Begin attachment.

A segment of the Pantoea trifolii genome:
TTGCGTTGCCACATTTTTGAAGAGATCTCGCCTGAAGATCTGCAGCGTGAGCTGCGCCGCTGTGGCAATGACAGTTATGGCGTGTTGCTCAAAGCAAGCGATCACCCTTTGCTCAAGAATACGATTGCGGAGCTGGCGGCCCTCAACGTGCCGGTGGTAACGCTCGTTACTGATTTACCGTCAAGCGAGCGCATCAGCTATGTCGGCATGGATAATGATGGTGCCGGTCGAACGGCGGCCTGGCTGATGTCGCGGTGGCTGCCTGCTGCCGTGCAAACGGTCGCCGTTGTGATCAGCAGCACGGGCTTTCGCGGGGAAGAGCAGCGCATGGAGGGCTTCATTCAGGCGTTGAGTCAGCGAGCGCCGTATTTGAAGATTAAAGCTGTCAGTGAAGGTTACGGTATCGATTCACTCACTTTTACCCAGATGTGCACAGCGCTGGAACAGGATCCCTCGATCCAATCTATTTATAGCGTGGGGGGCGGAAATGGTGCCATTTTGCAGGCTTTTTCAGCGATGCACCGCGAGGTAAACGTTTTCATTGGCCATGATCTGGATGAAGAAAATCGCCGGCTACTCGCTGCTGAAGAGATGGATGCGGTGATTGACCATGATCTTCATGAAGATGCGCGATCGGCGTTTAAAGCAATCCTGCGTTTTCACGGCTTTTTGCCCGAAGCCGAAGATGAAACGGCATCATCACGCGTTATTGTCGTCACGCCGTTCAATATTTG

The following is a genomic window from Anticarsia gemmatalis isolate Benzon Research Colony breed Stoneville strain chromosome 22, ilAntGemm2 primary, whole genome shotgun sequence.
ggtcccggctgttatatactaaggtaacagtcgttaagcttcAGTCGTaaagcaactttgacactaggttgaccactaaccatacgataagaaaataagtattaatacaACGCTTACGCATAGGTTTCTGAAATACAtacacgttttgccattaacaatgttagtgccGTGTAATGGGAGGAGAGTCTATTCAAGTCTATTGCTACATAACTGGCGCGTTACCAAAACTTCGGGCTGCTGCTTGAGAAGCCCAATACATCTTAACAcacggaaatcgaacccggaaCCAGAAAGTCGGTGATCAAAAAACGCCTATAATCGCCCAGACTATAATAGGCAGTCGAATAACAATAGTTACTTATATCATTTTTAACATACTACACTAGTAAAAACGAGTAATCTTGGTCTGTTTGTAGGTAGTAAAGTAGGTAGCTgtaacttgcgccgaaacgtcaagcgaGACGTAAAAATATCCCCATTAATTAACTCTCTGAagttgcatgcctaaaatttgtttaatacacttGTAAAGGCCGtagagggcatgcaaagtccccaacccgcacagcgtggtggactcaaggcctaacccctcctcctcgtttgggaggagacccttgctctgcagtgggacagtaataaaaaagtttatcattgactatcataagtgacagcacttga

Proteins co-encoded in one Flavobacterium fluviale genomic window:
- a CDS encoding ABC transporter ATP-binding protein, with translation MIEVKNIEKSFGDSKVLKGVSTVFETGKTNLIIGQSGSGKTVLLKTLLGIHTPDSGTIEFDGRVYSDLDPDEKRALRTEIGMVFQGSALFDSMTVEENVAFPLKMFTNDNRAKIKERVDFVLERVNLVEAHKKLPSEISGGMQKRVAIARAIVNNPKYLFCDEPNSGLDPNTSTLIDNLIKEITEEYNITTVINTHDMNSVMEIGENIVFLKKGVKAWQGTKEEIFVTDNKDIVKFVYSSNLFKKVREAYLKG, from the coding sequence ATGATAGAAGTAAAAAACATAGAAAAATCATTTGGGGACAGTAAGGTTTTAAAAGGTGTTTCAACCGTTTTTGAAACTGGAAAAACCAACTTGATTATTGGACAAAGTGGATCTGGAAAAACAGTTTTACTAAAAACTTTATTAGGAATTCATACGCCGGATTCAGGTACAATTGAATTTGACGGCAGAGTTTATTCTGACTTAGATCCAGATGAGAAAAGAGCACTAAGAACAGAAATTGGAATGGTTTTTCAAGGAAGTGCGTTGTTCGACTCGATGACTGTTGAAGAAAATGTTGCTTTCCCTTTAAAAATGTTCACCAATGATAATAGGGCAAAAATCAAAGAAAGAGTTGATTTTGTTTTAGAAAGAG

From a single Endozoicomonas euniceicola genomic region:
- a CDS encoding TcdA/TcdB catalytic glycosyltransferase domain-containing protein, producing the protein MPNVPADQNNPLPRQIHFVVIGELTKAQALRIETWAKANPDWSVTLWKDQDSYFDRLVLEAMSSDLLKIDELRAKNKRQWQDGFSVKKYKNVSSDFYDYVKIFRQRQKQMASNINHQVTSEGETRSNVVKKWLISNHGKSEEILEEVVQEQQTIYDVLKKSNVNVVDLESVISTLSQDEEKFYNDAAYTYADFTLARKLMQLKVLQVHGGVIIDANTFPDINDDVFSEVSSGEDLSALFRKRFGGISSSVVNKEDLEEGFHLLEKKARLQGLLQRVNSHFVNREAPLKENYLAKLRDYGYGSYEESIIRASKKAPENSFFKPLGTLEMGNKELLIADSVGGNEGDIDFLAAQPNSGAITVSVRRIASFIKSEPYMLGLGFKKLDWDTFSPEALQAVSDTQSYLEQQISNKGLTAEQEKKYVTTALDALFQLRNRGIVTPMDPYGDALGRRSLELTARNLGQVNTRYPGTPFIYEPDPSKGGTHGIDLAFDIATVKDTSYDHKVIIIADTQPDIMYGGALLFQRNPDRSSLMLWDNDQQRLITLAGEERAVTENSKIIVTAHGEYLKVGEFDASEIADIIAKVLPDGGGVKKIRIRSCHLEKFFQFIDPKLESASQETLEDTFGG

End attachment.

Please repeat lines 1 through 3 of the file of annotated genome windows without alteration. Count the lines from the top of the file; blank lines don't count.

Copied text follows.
A segment of the Pantoea trifolii genome:
TTGCGTTGCCACATTTTTGAAGAGATCTCGCCTGAAGATCTGCAGCGTGAGCTGCGCCGCTGTGGCAATGACAGTTATGGCGTGTTGCTCAAAGCAAGCGATCACCCTTTGCTCAAGAATACGATTGCGGAGCTGGCGGCCCTCAACGTGCCGGTGGTAACGCTCGTTACTGATTTACCGTCAAGCGAGCGCATCAGCTATGTCGGCATGGATAATGATGGTGCCGGTCGAACGGCGGCCTGGCTGATGTCGCGGTGGCTGCCTGCTGCCGTGCAAACGGTCGCCGTTGTGATCAGCAGCACGGGCTTTCGCGGGGAAGAGCAGCGCATGGAGGGCTTCATTCAGGCGTTGAGTCAGCGAGCGCCGTATTTGAAGATTAAAGCTGTCAGTGAAGGTTACGGTATCGATTCACTCACTTTTACCCAGATGTGCACAGCGCTGGAACAGGATCCCTCGATCCAATCTATTTATAGCGTGGGGGGCGGAAATGGTGCCATTTTGCAGGCTTTTTCAGCGATGCACCGCGAGGTAAACGTTTTCATTGGCCATGATCTGGATGAAGAAAATCGCCGGCTACTCGCTGCTGAAGAGATGGATGCGGTGATTGACCATGATCTTCATGAAGATGCGCGATCGGCGTTTAAAGCAATCCTGCGTTTTCACGGCTTTTTGCCCGAAGCCGAAGATGAAACGGCATCATCACGCGTTATTGTCGTCACGCCGTTCAATATTTG

The following is a genomic window from Anticarsia gemmatalis isolate Benzon Research Colony breed Stoneville strain chromosome 22, ilAntGemm2 primary, whole genome shotgun sequence.